King & Wood Mallesons Social Mobility Programs

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As part of King & Wood Mallesons’ commitment to making a positive impact in the communities in which they live, work and operate, the firm has established three social mobility programs, Waiwa Mudena, the KWM First Nations Fellowship and the KWM School of Opportunity, engaging up to 30 Aboriginal and Torres Strait Islander law students and young people experiencing disadvantage each year.  . These work experience and professional development programs help enhance students’ personal and professional skills, whilst building their networks through mentoring, training and varied career insights experiences.

As found in DCA’s Class at Work research, people from self-identified lower classes experience more exclusion, discrimination and harassment at work than people from higher classes. By creating opportunities to be exposed to workplace culture, social mobility programs are an important step organisations can take to address social inequalities which will impact students in their studies and their journey into the workplace.

KWM School of Opportunity

The KWM School of Opportunity is a King & Wood Mallesons initiative, delivered in collaboration with The Smith Family, ANZ and Transurban that provides training and employment opportunities for young people. The 30 day paid program is open to tertiary students supported on The Smith Family’s Learning for Life program.  In addition to gaining practical, hands-on experience in KWM Shared Services and Support teams, each KWM School of Opportunity student gets a supervisor, a buddy and a mentor and participates in a range of career insights seminars and workshops to develop key skills for future employment.

On completion of the program, KWM School of Opportunity students become part of the KWM Community Impact Alumni Network, into which career-related opportunities arising within KWM’s ecosystem are fed.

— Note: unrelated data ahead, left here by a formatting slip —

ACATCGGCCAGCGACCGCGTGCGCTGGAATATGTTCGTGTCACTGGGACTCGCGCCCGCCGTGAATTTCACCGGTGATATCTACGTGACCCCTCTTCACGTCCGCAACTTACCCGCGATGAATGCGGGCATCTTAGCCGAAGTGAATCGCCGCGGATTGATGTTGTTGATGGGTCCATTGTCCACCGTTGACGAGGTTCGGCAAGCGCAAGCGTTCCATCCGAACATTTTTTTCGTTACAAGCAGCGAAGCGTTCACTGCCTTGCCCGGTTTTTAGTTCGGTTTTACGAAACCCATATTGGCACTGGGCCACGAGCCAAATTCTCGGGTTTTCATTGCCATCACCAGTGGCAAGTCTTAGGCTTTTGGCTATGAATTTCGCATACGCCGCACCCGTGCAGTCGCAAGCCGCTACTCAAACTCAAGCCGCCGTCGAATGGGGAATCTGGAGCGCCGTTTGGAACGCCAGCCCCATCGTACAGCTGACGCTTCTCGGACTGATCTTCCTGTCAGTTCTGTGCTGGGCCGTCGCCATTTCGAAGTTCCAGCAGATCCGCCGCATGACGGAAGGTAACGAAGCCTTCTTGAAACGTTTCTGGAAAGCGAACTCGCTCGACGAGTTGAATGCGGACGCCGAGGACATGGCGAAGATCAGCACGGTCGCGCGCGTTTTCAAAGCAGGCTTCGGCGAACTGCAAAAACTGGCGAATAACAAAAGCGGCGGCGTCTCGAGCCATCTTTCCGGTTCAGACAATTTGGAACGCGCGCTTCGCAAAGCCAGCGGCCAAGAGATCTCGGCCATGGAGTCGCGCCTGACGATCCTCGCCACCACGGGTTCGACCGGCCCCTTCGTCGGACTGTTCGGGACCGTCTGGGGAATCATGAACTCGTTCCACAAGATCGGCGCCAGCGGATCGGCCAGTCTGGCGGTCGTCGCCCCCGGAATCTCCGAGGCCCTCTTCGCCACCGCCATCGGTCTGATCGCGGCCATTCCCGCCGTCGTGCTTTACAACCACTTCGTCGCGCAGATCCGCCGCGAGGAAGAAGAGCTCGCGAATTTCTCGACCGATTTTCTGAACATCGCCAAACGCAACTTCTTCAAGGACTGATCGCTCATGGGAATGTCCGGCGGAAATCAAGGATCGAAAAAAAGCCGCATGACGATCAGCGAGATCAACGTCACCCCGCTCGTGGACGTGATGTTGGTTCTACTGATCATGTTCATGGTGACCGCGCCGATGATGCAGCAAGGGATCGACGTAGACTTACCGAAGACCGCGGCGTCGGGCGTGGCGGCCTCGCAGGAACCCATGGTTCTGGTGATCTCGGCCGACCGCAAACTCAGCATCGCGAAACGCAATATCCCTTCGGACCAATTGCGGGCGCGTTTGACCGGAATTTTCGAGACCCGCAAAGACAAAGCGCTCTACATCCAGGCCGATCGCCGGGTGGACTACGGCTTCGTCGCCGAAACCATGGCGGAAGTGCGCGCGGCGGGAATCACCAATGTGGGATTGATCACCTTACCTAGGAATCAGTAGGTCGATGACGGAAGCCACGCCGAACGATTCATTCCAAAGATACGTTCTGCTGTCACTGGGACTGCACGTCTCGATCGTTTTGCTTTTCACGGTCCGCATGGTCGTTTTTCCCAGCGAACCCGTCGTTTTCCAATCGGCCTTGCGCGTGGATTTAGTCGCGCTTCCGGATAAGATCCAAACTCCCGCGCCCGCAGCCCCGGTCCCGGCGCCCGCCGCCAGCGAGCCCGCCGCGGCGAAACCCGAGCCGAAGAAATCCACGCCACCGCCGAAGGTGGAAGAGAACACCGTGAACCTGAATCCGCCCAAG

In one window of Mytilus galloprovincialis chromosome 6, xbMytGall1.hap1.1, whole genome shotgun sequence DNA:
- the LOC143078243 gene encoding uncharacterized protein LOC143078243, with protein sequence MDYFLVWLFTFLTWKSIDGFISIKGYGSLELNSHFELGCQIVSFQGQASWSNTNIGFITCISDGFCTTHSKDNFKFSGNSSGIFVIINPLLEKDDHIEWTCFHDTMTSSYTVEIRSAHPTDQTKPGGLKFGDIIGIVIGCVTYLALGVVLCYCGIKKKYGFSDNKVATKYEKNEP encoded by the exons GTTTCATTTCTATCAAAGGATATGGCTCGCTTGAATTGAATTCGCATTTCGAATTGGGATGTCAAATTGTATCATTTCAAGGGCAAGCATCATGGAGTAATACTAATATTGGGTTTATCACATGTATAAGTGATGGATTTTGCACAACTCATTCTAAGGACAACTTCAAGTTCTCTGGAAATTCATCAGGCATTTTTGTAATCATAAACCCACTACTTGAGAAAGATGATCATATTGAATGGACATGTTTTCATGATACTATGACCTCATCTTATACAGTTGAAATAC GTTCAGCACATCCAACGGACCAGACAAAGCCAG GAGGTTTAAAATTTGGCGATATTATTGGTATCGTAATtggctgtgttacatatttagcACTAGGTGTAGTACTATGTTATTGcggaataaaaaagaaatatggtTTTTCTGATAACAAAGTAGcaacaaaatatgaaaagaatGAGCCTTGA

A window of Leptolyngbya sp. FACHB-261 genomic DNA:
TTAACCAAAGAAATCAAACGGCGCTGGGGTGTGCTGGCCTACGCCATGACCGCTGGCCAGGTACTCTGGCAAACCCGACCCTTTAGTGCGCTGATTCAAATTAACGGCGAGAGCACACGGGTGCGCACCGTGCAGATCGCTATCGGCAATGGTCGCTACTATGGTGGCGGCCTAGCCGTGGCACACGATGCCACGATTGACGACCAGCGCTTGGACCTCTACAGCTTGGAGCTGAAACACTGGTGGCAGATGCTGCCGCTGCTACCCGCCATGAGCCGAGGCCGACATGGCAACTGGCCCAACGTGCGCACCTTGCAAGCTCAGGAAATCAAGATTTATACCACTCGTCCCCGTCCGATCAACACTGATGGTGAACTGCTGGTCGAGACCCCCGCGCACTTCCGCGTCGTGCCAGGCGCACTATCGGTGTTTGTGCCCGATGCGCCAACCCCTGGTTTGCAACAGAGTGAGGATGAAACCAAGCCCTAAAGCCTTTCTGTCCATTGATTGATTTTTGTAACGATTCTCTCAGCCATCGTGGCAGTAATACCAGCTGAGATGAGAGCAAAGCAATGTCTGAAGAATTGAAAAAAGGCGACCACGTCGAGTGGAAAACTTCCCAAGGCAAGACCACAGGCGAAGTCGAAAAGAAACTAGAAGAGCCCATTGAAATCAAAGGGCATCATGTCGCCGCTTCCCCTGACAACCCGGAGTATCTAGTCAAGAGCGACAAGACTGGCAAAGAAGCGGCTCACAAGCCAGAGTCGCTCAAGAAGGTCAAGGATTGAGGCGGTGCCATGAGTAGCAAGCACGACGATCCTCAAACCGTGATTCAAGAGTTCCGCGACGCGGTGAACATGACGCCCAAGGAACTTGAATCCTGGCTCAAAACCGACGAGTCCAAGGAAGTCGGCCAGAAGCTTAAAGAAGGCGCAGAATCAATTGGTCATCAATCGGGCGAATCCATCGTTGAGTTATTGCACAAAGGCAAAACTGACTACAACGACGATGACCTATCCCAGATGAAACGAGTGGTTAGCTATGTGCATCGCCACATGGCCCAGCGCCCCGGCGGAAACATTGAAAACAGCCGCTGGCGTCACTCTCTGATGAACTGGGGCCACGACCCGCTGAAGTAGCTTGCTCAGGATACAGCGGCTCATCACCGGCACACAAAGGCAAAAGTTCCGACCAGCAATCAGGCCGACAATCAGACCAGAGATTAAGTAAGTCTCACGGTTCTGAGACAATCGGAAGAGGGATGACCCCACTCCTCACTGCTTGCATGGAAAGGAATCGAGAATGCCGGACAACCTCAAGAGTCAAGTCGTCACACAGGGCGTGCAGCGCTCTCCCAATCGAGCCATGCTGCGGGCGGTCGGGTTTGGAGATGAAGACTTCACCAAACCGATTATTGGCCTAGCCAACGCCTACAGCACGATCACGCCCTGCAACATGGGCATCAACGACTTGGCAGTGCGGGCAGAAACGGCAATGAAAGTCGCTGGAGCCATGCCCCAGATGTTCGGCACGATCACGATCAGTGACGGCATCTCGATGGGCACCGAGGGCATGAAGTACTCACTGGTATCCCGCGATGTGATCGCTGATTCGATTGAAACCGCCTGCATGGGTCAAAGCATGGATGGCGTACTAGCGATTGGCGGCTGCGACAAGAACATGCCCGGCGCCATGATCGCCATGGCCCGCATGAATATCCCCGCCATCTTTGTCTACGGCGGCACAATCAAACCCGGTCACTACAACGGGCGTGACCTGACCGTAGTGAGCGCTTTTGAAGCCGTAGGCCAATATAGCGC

Waiwa Mudena

Waiwa Mudena is KWM’s flexible and immersive work placement and professional skills development program, co-designed with and for Aboriginal and Torres Strait Islander law students. Aiming to connect First Nations law students with examples of the various pathways available in the legal profession, the 30 day paid program helps prepare aspiring lawyers and aims to contribute towards increased representation of Aboriginal and Torres Strait Islander peoples throughout the legal sector.

The program includes; practical on the job training in KWM legal teams, a mentor and buddy, participation in industry-specific training and workshops, and networking and shadowing experiences with in-house corporate legal teams of KWM clients. Waiwa Mudena cadets also partake in optional secondment experiences with community legal centres, Aboriginal legal services, government-related justice agencies, government departments and barristers and become part of the KWM Community Impact Alumni Network.

This initiative is a step towards addressing the longstanding exclusion Aboriginal and Torres Strait Islander peoples have experienced from Australian legal systems, which has contributed to the harm that legal systems have caused First Nations peoples.

Waiwa Mudena is a phrase in the language of the grandmother of the artist whose artwork is reflected in the program logo, Robby Wirramanda. Robby uses the phrase to mean “to rise up and go after”.

First Nations Fellowship

KWM’s First Nations Fellowship is another important milestone in KWM’s journey towards better reconciliation with and meaningful support for First Nations peoples.  The Fellowship supports up to ten aspiring First Nations legal practitioners each year through their first year of law. Key Fellowship components are financial, mentoring and networking support. The professional connections made over the course of the Fellowship are intended to remain a continued source of support for our Fellows for the remainder of their law studies and well into their legal careers. The Fellowship aims to contribute towards increased participation of First Nations people within the legal profession.

Fellows get to network with an esteemed array of Aboriginal and Torres Strait Islander professionals from across the legal sector.  KWM is honoured to have His Honour Judge Nathan Jarro, Magistrate Louise Taylor, Professor Megan Davis, Mr Tony McAvoy QC, Ms  Melia Benn, Ms Pricilla Atkins and Mr Lawrence Moser as inaugural Fellowship Ambassadors.

KWM also commissioned senior artist, Ben Ward, to design a logo for its Fellowship. Mr Ward's work represents two laws - both Indigenous law and non-Indigenous law. The central motif represents leaders from both groups coming together "to ensure the law is carried out." Mr Ward says: "my drawing is about two systems coming together so that we can work together.”

For further information about KWM’s social mobility offering, please contact [email protected] 

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